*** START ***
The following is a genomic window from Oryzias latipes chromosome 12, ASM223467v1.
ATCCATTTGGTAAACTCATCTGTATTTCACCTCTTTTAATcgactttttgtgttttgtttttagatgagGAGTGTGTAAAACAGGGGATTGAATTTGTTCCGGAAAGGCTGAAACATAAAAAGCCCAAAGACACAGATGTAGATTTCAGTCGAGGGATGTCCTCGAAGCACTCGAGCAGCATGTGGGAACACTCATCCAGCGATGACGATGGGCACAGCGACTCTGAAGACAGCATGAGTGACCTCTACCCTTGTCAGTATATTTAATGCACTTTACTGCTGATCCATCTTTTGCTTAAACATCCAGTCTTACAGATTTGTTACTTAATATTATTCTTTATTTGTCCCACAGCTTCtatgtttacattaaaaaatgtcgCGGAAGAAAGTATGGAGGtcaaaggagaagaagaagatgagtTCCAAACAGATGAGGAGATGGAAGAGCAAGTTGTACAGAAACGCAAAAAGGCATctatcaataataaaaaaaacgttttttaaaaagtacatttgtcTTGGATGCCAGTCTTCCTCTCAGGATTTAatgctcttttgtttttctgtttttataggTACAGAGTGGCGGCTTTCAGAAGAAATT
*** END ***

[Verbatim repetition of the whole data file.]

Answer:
The following is a genomic window from Oryzias latipes chromosome 12, ASM223467v1.
ATCCATTTGGTAAACTCATCTGTATTTCACCTCTTTTAATcgactttttgtgttttgtttttagatgagGAGTGTGTAAAACAGGGGATTGAATTTGTTCCGGAAAGGCTGAAACATAAAAAGCCCAAAGACACAGATGTAGATTTCAGTCGAGGGATGTCCTCGAAGCACTCGAGCAGCATGTGGGAACACTCATCCAGCGATGACGATGGGCACAGCGACTCTGAAGACAGCATGAGTGACCTCTACCCTTGTCAGTATATTTAATGCACTTTACTGCTGATCCATCTTTTGCTTAAACATCCAGTCTTACAGATTTGTTACTTAATATTATTCTTTATTTGTCCCACAGCTTCtatgtttacattaaaaaatgtcgCGGAAGAAAGTATGGAGGtcaaaggagaagaagaagatgagtTCCAAACAGATGAGGAGATGGAAGAGCAAGTTGTACAGAAACGCAAAAAGGCATctatcaataataaaaaaaacgttttttaaaaagtacatttgtcTTGGATGCCAGTCTTCCTCTCAGGATTTAatgctcttttgtttttctgtttttataggTACAGAGTGGCGGCTTTCAGAAGAAATT